Most striking of all, for me, was the return at the very end of the last film of that hysterical death music we had heard near the end of Pather Panchali. I never quite understood why the reprise of this music at this particular moment should be so striking. I suppose an explanation of sorts can be offered: at its first appearance, a father loses a child; at its reprise, a father reclaims his child. The wheel has, in a sense, come round full circle. But this is a contrived explanation, and it doesn’t really satisfy. In the end, one has to put it down – as with so much in these three films – as one of those pieces of magic that defy rational analysis. It works, it resonates, it takes our minds and our souls to some rarefied plane to which only the greatest of art can take us: we might as well just leave it there, and not even try to account for it.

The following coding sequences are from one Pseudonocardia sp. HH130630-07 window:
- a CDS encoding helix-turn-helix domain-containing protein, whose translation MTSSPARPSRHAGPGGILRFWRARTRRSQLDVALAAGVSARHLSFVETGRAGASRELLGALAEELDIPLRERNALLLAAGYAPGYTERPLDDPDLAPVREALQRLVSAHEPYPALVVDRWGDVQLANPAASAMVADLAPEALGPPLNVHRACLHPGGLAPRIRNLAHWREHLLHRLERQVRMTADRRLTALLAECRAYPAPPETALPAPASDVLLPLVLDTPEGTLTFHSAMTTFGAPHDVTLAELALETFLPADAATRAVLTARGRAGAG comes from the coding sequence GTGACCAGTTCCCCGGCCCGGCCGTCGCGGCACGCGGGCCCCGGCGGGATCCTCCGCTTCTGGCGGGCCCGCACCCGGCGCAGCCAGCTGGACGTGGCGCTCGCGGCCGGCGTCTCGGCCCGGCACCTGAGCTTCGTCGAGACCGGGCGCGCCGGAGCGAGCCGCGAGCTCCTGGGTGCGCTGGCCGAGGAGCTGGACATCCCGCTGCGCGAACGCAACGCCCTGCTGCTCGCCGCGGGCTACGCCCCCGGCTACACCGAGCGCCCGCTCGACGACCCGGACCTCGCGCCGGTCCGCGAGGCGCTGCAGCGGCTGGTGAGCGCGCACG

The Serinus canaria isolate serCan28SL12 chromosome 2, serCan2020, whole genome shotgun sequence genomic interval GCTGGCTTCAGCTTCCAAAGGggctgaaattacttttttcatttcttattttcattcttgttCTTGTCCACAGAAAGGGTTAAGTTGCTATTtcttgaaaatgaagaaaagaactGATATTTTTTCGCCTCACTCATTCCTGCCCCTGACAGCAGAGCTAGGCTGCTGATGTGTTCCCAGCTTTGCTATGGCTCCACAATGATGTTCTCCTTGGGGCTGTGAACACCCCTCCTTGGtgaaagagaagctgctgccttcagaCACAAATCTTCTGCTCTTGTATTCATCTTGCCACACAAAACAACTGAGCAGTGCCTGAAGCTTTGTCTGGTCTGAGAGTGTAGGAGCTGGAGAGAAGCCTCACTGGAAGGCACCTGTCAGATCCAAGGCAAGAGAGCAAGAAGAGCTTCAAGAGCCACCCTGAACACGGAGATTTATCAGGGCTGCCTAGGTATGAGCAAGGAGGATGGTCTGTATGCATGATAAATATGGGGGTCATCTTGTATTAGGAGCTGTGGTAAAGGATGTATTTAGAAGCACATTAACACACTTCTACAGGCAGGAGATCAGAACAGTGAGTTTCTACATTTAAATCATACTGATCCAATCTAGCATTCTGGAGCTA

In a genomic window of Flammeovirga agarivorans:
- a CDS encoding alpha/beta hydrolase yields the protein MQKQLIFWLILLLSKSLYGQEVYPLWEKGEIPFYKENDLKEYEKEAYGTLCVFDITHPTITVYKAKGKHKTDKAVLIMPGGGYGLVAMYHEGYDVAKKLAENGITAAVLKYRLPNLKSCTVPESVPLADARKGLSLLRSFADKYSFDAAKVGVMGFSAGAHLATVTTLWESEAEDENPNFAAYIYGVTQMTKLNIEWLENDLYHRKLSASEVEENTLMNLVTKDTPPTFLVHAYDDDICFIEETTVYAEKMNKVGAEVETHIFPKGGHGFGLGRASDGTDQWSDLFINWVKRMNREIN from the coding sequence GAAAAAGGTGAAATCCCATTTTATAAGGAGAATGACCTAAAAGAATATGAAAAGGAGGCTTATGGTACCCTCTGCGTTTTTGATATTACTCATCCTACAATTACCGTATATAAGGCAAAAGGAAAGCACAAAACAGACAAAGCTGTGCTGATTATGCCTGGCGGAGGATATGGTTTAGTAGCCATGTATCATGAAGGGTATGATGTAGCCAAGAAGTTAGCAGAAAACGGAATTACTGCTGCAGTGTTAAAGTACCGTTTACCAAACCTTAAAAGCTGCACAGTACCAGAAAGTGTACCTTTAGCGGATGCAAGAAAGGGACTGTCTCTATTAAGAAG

When I try to convey my overall impressions of these films, I often find myself speaking of its emotional intensity, and I think I give the impression of a tearful wallow, a weepie. I suppose this is, in a sense, inevitable. Everyone I know, or know of, who has responded to these films, speaks of its very direct – often disconcertingly direct – emotional impact. Saul Bellow, in Herzog, describes his titular character watching Pather Panchali in a New York cinema, and weeping with the mother when the hysterical death music begins. Indeed, only now, writing that last sentence, do I realise that the words “hysterical death music” that I have used both in this paragraph and in the previous are taken from Bellow’s novel. In the previous paragraph, the borrowing had been unconscious: Bellow’s words had obviously lodged in my mind, and they had surfaced unbidden. But since I have already written it, it might as well stay: Bellow’s words do, after all, describe the nature of the music, the expressive ardour and ferocity of which convey more powerfully than any other music I am aware of an utterly uninhibited abandon in the face of that greatest and most devastatingly final of all losses.